Multiscale Optical imaging of complex fields based on the use of azobenzene nanomotors
9th Asian Photochemistry Conference (APC 2016) 4-8 dec 2016 Singapore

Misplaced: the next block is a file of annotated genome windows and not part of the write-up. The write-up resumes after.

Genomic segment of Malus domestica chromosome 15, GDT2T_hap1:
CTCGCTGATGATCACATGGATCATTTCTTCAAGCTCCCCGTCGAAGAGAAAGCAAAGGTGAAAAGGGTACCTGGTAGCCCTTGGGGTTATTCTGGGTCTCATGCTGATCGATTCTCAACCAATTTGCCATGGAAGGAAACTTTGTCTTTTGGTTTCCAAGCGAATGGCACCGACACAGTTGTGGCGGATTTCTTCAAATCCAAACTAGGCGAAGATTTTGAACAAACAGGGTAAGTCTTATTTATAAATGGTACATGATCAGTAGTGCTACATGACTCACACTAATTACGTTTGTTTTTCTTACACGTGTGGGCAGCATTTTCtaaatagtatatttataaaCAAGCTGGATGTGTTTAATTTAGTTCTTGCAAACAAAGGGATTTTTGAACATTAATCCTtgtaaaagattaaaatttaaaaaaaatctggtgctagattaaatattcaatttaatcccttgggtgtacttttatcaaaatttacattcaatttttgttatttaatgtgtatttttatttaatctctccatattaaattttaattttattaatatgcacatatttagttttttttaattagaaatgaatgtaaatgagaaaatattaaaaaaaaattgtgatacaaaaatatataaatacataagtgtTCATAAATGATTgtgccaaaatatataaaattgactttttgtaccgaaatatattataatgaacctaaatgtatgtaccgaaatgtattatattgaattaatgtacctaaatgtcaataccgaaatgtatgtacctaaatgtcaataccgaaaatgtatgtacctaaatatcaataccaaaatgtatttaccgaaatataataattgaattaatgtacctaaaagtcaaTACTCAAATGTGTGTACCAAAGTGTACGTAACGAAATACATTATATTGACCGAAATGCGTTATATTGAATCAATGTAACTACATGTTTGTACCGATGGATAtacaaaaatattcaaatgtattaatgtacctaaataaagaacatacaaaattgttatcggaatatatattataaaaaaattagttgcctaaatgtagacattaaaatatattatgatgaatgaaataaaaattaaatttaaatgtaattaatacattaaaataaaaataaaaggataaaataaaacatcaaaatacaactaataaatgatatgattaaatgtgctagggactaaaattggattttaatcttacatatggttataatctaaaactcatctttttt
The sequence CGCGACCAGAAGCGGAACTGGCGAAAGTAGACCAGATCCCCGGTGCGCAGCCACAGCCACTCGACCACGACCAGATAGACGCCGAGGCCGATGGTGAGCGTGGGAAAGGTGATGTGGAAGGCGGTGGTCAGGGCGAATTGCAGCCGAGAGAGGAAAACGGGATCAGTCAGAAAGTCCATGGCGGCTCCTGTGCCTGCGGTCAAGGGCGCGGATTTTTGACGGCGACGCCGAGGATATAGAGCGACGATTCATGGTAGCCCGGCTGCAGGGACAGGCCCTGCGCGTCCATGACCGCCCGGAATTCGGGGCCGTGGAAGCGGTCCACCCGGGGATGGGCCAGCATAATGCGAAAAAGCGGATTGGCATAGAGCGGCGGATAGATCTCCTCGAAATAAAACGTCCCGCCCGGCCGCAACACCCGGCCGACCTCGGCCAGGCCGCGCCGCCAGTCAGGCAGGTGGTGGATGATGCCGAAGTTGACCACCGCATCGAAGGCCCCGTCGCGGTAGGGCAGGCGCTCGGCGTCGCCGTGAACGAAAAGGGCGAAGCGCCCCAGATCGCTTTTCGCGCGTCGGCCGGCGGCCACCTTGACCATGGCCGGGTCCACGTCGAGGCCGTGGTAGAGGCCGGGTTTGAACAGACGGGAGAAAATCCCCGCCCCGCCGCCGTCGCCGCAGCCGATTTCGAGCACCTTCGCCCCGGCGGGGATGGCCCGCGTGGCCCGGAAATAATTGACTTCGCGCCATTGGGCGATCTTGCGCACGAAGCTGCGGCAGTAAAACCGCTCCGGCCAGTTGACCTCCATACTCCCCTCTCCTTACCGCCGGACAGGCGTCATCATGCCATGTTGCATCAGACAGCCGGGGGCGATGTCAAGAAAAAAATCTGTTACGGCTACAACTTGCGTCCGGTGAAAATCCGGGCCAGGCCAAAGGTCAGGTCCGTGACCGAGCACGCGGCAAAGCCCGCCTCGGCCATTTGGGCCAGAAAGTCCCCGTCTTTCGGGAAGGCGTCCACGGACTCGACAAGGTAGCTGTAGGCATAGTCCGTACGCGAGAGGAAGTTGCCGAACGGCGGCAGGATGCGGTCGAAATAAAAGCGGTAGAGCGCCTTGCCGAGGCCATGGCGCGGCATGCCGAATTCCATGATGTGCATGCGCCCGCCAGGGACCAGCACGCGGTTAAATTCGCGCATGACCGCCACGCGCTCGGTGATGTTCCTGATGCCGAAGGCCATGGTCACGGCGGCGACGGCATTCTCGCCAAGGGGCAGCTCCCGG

Multiscale Optical Imaging of Complex Fields Based on the Use of Azobenzene Nanomotors Jérôme Plain LNIO/ICD, UMR 6281 CNRS and Université de technologie de Troyes, France. Corresponding author: firstname.lastname@example.org The ability to image the optical near-field intensities that result when nanostructured materials and devices are exposed to light is essential for both advancing scientific knowledge and for enabling applications. Since ordinary optical microscopy cannot resolve beyond about a half wavelength of visible light, other approaches that go beyond this diffraction limit must be used, such as scanning near-field optical microscopy (SNOM) and photoemission electron microscopy (PEEM). We study experimentally and theoretically the optical near-fields produced by metal nano-particles under a variety of illumination conditions through photochemical imaging . Our non-invasive method relies on the optically induced vectorial molecular mass transport of a light sensitive copolymer. The experimental and theoretical results clearly show that this method can map the three spatial components of the optical near-field of complex metal nanostructures. The method was applied to map the electromagnetic near-field of various metal nanostructures: nanorods , bowties [3,4], nanocubes …. In particular, in the case of the bowtie we find that longitudinally polarized plasmons are confined at the top of the metallic structures. Furthermore, the intricate optical near-fields in the polymer lead to molecular trapping regions at intensity minima as clearly demonstrated experimentally and theoretically. In parallel, we developed a model based in the probability of absorption by the azo-molecule. Moreover, various hypothesis are made in order to take into account the polymer matrix.The statistical model-based Monte Carlo method shows good agreement with far-ﬁeld and near-ﬁeld observations. Using the complex calculated electromagnetic ﬁeld, we mimic the experimentally obtained topography showing the predictive aspect of our model [6,7]. We show that our method of photochemical imaging allows for mapping the optical near field of complex metal nanostructures. Moreover, we show that the model we developed is a very good predictive tool allowing us to numerically map the expected topographies induced by photoactivated molecular mass motion. Acknowledgement(s) Financial supports from ANR and Nano’mat are highly acknowledged. References  J. Plain, G. P. Wiederrecht, S. K. Gray, P. Royer, R. Bachelot J Phys Chem Lett 4, (2013) 2124–2132.  M. L. Juan, J. Plain, R. Bachelot, A. Vial, P. Royer, S. K. Gray, J. M. Montgomery, and G. P. Wiederrecht, J. Phys. Chem. A 113, (2009) 4647–4651.  C. Hubert, R. Bachelot, J. Plain, S. Kostcheev, G. Lerondel, M. L. Juan, P. Royer, S. Zou, G. C. Schatz, G. P. Wiederrecht, and S. K. Gray, J Phys Chem C 112, (2008) 4111–4116.  S. Dodson, M. Haggui, R. Bachelot, J. Plain, S. Li, and Q. Xiong, J Phys Chem Lett (2013) 496–501.  M. Haggui, M. Dridi, J. Plain, S. Marguet, H. Perez, G. C. Schatz, G. P. Wiederrecht, S. K. Gray, and R. Bachelot, ACS Nano 6, (2012) 1299–1307.  M. L. Juan, J. Plain, R. Bachelot, P. Royer, S. K. Gray, and G. P. Wiederrecht, ACS Nano 3, (2009) 1573–1579.  M. L. Juan, J. Plain, R. Bachelot, P. Royer, S. K. Gray, and G. P. Wiederrecht, J Phys Chem Lett 1, (2010) 2228–2232.